Import AI 258:Game engines are data generators; Spanish language models; the logical end of civilization

If there were three planetary-scale AIs on three different planets with a 15 minute delay between them, then how might a conflict unfold?
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Open source GPT-ers Eleuther turn one:
...What can some DIY hackers with a Discord channel and a mountain of compute do in a year? A lot, it turns out…
Eleuther, a collective of hackers working on open source AI projects, has recently celebrated their one year birthday by writing a retrospective about their work. For those who haven't kept up to date, Eleuther is trying to do an open source replication of GPT-3 (and people affiliated with the organization have already released GPT-J, a surprisingly powerful code-friendly 6BN parameter model). They've also dabbled in a range of other open source projects. This retrospective gives a peek into what they've been working on and also gives us a sense of the ideology behind the organization - something we find interesting here at Import AI is the different release philosophies encapsulated by orgs like Eleuther, so keeping track of their thinking is worthwhile.
  Read more: What A Long, Strange Trip It's Been: EleutherAI One Year Retrospective (Eleuther blog).

####################################################Game engines are data generators now:
...Unity Perception represents the future of game engines…
Researchers with Unity Technologies, makers of the widely-used Unity game engine, have built an open source tool that lets AI researchers use Unity to generate data to train AI systems on. The 'Unity Perception' package "supports various computer vision tasks (including 2D/3D object detection, semantic segmentation, instance segmentation, and keypoints (nodes and edges attached to 3D objects, useful for tasks such as human-pose estimation)", the authors write. The software also comes with systems to automatically label the generated data, along with tools for randomizing the assets used in a data generation task (which makes it easy to create additional data to train systems on to increase their robustness).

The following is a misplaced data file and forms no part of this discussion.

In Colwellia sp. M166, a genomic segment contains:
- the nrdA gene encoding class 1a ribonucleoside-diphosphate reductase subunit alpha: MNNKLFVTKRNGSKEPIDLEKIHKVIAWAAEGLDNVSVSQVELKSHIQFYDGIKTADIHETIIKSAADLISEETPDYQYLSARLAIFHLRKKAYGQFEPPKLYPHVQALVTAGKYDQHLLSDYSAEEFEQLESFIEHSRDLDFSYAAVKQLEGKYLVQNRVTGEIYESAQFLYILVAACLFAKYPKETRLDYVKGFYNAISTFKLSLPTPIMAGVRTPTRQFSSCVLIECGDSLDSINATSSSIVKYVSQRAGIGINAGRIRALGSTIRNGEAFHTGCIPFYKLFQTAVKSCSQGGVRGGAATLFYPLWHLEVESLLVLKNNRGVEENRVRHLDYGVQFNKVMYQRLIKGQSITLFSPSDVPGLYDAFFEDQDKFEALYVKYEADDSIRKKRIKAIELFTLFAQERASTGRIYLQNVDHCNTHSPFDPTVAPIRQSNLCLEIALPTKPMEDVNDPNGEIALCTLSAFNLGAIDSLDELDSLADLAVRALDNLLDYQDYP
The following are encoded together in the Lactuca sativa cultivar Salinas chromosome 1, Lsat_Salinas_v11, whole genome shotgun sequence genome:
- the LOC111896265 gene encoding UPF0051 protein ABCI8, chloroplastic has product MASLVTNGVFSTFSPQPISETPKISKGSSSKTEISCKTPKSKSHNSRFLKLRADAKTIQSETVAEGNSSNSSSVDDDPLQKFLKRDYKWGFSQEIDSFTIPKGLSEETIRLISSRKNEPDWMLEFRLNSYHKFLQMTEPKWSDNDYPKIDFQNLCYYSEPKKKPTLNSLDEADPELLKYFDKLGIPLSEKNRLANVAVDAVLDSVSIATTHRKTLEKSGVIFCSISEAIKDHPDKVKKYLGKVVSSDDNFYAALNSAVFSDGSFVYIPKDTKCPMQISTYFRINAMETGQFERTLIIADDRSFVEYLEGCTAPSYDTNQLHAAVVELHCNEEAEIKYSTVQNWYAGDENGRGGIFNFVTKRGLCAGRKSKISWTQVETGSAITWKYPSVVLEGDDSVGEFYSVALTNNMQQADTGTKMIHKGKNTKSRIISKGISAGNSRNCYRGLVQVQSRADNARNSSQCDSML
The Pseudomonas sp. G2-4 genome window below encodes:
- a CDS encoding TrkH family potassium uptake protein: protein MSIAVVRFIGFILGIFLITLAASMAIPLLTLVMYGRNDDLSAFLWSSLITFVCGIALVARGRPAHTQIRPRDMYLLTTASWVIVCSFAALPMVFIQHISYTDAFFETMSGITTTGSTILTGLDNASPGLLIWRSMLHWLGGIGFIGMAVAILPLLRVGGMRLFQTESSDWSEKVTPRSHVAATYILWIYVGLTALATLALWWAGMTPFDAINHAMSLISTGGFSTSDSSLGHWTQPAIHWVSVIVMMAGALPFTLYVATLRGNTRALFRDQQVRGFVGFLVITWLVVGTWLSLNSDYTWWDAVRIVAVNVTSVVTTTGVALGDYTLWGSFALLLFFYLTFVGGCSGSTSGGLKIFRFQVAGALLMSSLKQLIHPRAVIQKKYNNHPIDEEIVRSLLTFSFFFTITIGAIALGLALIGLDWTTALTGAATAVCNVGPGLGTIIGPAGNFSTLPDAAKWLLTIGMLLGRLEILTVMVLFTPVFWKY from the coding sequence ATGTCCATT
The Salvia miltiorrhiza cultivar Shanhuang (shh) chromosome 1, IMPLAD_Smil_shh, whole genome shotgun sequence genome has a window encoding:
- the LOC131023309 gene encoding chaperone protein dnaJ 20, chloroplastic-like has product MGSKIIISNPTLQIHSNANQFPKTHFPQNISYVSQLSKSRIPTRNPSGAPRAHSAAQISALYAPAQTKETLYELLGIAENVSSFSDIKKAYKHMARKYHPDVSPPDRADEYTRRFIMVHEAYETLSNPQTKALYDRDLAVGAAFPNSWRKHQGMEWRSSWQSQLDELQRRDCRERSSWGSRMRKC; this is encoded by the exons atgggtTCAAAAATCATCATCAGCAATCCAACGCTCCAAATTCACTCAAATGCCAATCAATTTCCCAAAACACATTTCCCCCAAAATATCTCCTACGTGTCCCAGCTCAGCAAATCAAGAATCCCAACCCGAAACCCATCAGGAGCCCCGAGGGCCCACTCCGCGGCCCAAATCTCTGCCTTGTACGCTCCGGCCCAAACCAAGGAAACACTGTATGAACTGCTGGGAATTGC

Proving that it works: To test out the system, Unity also built 'SynthDet', a project where they used Unity Perception to generate synthetic data for 63 common grocery objects, then train an object recognition system on this. They used their software to generate a synthetic dataset containing 400,000 images and 2D bounding box annotations, then also collected a real-world dataset of 1627 images of the 63 items. They then show that by pairing the synthetic data with the real data, they can get substantially improved performance. "Our results clearly demonstrate that synthetic data can play a significant role in computer vision model training," they write.

Why this matters - data generators are engines, computers are electricity: I think of game engines like Unity as the equivalent to an engine that you might place in a factory, where here the factory is a datacenter. Systems like Unity help you take in a small amount of input fuel (e.g, a scene rendered in a 3D world), then run electricity (compute) through the engine (Unity) until you output a much larger dataset made possible by the initial fuel. You can then pair this output with 'real' data gathered via other means and in doing so improve the performance and efficiency of your AI factory. This feels like another important trend to look at when thinking about the steady industrialization of AI development.